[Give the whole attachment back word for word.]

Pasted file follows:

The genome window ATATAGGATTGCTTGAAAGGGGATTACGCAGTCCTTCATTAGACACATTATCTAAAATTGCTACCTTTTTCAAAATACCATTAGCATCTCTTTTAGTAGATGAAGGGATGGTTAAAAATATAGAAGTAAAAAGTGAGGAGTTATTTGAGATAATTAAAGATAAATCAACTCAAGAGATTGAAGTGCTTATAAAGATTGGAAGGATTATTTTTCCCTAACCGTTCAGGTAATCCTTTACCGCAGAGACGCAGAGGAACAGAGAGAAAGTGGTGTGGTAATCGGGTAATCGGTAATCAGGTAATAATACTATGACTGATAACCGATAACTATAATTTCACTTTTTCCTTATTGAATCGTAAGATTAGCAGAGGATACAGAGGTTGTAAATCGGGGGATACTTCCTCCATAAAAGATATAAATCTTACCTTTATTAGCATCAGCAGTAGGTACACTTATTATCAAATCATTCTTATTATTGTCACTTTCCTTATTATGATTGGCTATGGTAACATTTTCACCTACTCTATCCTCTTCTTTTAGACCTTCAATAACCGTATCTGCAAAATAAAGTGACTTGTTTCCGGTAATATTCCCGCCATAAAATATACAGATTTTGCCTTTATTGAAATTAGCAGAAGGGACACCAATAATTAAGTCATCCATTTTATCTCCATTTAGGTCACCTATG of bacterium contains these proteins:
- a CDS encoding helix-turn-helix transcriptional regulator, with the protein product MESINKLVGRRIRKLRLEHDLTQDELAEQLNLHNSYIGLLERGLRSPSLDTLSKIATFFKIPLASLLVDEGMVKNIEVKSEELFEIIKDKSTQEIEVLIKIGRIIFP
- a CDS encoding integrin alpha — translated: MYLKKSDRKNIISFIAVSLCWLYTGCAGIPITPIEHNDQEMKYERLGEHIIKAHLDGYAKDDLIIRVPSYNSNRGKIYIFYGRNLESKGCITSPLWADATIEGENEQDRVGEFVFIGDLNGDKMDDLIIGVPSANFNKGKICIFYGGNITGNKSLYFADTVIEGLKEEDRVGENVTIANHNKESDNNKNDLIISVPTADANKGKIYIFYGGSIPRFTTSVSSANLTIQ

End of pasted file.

The genome window ATATAGGATTGCTTGAAAGGGGATTACGCAGTCCTTCATTAGACACATTATCTAAAATTGCTACCTTTTTCAAAATACCATTAGCATCTCTTTTAGTAGATGAAGGGATGGTTAAAAATATAGAAGTAAAAAGTGAGGAGTTATTTGAGATAATTAAAGATAAATCAACTCAAGAGATTGAAGTGCTTATAAAGATTGGAAGGATTATTTTTCCCTAACCGTTCAGGTAATCCTTTACCGCAGAGACGCAGAGGAACAGAGAGAAAGTGGTGTGGTAATCGGGTAATCGGTAATCAGGTAATAATACTATGACTGATAACCGATAACTATAATTTCACTTTTTCCTTATTGAATCGTAAGATTAGCAGAGGATACAGAGGTTGTAAATCGGGGGATACTTCCTCCATAAAAGATATAAATCTTACCTTTATTAGCATCAGCAGTAGGTACACTTATTATCAAATCATTCTTATTATTGTCACTTTCCTTATTATGATTGGCTATGGTAACATTTTCACCTACTCTATCCTCTTCTTTTAGACCTTCAATAACCGTATCTGCAAAATAAAGTGACTTGTTTCCGGTAATATTCCCGCCATAAAATATACAGATTTTGCCTTTATTGAAATTAGCAGAAGGGACACCAATAATTAAGTCATCCATTTTATCTCCATTTAGGTCACCTATG of bacterium contains these proteins:
- a CDS encoding helix-turn-helix transcriptional regulator, with the protein product MESINKLVGRRIRKLRLEHDLTQDELAEQLNLHNSYIGLLERGLRSPSLDTLSKIATFFKIPLASLLVDEGMVKNIEVKSEELFEIIKDKSTQEIEVLIKIGRIIFP
- a CDS encoding integrin alpha — translated: MYLKKSDRKNIISFIAVSLCWLYTGCAGIPITPIEHNDQEMKYERLGEHIIKAHLDGYAKDDLIIRVPSYNSNRGKIYIFYGRNLESKGCITSPLWADATIEGENEQDRVGEFVFIGDLNGDKMDDLIIGVPSANFNKGKICIFYGGNITGNKSLYFADTVIEGLKEEDRVGENVTIANHNKESDNNKNDLIISVPTADANKGKIYIFYGGSIPRFTTSVSSANLTIQ